“This study should serve as an initial roadmap to prioritize investment of limited resources to sustainably manage fisheries to minimize bycatch,” Wallace continued. “Our analyses demonstrate where and how sea turtles are being accidentally killed and inform decisions on what steps we can take to reverse the decline of turtle populations.”
 
Sea turtles play important roles in maintaining healthy marine ecosystems. They feed on sea grasses, sponges and jellyfish, which can help to maintain habitats that serve as nurseries for other species and support healthy fish populations.
 
The analysis also exposed significant gaps in available bycatch data around Africa, in the North Indian Ocean and in Southeast Asia, which prevented researchers from evaluating bycatch rates in these regions. Turtle populations in these regions are already under high threat from human exploitation of their eggs, meat and shell material, and fishing activity in areas that turtles inhabit is high.
 
Researchers assessed bycatch impacts of three different categories of fishing gear and found that on a global scale, mortality from nets and trawls was greater than that from longlines. “This came as a bit of a surprise because longlines have been thought to be the primary source of bycatch of turtles and other non-target species such as seabirds,” said Rebecca Lewison of San Diego State University, a study co-author. “These results show that while mitigating sea turtle bycatch in longlines—like those anchored to the bottom—is still necessary, reducing turtle bycatch in net and trawl fisheries worldwide should be given more attention than it has received in the past.”
 
Sea turtles were also found to face high bycatch threats from small-scale, near-shore fisheries, especially in areas where turtles concentrate to feed and nest. “Bycatch in small-scale fisheries is rarely monitored or regulated, but can have disproportionately large impacts on turtles and other bycatch species,” Wallace added. “But these fisheries are also disproportionately important for the socioeconomics of coastal communities worldwide, so bycatch reduction has to be balanced with the livelihoods of fishermen.”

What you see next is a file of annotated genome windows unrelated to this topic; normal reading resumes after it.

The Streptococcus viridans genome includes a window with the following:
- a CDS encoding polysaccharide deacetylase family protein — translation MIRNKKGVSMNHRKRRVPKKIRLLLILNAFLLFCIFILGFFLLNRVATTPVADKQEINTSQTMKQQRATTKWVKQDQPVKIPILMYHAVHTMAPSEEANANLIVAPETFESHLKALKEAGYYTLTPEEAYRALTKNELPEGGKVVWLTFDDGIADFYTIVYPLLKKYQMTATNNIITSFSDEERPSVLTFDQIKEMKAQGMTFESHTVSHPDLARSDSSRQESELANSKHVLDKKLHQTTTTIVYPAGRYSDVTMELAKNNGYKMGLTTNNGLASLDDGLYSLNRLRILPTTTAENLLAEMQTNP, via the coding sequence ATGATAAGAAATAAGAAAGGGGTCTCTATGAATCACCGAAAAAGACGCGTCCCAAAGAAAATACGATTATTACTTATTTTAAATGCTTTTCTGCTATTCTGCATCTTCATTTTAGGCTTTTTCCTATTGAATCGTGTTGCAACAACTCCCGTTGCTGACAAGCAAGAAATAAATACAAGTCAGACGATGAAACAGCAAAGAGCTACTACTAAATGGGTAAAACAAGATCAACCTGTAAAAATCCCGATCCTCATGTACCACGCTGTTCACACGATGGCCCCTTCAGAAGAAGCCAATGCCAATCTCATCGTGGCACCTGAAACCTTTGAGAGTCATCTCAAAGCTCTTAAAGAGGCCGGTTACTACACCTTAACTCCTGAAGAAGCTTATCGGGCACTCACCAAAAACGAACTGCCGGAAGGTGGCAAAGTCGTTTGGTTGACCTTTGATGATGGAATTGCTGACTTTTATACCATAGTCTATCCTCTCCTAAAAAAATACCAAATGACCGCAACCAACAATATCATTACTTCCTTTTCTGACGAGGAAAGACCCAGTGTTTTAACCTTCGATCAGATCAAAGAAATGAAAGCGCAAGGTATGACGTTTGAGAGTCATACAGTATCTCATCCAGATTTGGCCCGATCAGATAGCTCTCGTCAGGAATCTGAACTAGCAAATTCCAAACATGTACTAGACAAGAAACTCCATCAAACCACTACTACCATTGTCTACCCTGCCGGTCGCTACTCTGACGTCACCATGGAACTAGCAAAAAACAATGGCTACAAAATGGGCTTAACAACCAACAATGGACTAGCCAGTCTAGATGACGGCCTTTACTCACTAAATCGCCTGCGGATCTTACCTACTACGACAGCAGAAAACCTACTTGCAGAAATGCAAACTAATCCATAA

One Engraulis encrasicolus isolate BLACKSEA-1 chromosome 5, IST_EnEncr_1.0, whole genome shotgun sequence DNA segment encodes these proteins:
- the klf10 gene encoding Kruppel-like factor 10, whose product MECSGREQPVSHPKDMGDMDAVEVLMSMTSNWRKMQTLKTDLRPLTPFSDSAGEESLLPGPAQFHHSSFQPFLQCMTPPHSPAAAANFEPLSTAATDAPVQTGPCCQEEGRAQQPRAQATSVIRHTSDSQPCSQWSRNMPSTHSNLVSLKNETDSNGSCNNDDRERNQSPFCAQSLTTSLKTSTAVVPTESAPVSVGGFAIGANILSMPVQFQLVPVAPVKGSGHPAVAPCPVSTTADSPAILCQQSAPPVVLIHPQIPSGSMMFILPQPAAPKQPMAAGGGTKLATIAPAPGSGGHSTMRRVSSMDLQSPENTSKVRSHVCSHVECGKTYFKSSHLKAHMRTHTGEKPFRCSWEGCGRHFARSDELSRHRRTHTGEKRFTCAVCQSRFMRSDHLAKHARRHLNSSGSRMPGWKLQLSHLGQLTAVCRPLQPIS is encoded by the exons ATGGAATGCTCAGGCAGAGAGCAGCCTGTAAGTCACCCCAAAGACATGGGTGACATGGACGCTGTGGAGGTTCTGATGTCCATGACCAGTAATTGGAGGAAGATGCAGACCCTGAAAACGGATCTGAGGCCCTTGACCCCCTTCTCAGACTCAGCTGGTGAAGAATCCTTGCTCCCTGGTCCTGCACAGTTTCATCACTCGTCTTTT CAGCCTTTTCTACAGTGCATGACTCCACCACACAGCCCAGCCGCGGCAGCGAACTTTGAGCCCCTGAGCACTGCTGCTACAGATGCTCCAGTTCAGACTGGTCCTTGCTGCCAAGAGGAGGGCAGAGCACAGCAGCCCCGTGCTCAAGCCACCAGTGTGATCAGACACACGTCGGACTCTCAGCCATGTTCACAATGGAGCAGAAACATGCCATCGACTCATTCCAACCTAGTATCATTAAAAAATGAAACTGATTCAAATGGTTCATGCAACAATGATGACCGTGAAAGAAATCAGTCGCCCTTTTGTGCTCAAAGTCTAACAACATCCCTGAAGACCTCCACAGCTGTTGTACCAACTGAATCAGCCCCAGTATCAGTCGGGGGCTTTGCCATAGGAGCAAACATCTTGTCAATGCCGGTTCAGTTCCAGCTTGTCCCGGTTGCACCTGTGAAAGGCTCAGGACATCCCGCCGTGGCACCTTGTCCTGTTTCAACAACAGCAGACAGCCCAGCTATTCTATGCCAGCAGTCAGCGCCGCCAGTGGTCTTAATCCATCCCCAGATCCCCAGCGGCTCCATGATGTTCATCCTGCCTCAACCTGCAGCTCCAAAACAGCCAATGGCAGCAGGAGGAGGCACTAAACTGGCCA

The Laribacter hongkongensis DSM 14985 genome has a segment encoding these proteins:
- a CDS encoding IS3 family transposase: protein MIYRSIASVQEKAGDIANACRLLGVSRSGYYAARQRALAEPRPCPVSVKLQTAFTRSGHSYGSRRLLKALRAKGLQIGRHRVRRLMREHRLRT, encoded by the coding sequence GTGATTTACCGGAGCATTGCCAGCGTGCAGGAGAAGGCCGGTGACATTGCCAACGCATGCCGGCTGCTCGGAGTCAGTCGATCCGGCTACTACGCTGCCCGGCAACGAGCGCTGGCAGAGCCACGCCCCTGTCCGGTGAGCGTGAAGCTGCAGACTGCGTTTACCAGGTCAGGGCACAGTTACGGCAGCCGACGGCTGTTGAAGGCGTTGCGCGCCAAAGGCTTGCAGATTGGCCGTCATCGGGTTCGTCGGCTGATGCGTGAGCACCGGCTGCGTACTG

In fact, the highest bycatch rates in the world have been documented in small-scale fishing gear off Baja California, Mexico. Despite numbering only 100 boats, this small fishing fleet accidentally catches and kills as many loggerhead turtles each year as all other fisheries in the North Pacific combined. Just last year, more than 2,000 turtles of this endangered population were killed—a 600-percent increase over previous mortality estimates.
 
Though this situation is dire, Wallace says that there is still hope. “Fisheries and environment managers in Mexico can reduce loggerhead bycatch by protecting turtles in their important feeding and breeding areas, managing the amount and types of gear being used and working with small-scale fishermen to implement techniques that reduce bycatch,” he said. “The loggerhead bycatch situation is being closely watched around the world, so if it is handled well, it could be a great model for other places to follow.”
 
A study published last year in Biological Conservation, which Wallace co-authored, illustrated that several tools are available to managers to reduce mortality of sea turtles due to bycatch. For example, bycatch reduction measures, including use of turtle excluder devices in shrimp trawlers, implemented in U.S. fisheries reduced overall accidental sea turtle deaths by 90 percent over two decades.
 
"The presence of sea turtles is a sign of a healthy ecosystem with a high level of biodiversity, which can support healthy fisheries," said Sebastian Troeng, Senior Vice President for the Global Marine Program at CI, who conducted his doctoral research on sea turtles. "This landmark study provides decision makers with a guide on how to prioritize bycatch prevention, which is a key component of sustainable fisheries management and absolutely necessary for global food security." 
###
 

Full study: http://www.esajournals.org/doi/full/10.1890/ES12-00388.1
Images available for download here: http://bit.ly/163XP1q
Learn more at: www.conservation.org/seaturtleseptember
 
 

New study: Sea turtle bycatch losses way up. Background from @conservationorg. (Samantha Finch photo of loggerhead carcass on Baja beach.)

Turtles in Trouble: Sea Turtles in East Pacific, North Atlantic, Southwest Atlantic and Mediterranean Face Higher Bycatch Mortality Rates

New study shows that nearshore fisheries pose a significant bycatch threat that rivals the impacts of large-scale open ocean fisheries

 

 

Arlington, Va. (April 1, 2013) – The most comprehensive global evaluation ever conducted of fisheries bycatch impacts on large marine species, published this month in the journal Ecosphere, revealed that sea turtle populations in the East Pacific, North Atlantic, Southwest Atlantic and Mediterranean face much higher bycatch and mortality rates than previously estimated. The study also highlighted information gaps that are blocking further assessments of impacts, and found that bycatch rates in small-scale fisheries in nearshore areas rival those of large-scale fisheries in the open ocean. Currently, six out of the seven species of sea turtles are endangered globally, and without effective measures to reduce bycatch, many sea turtle populations around the world could face local extinction.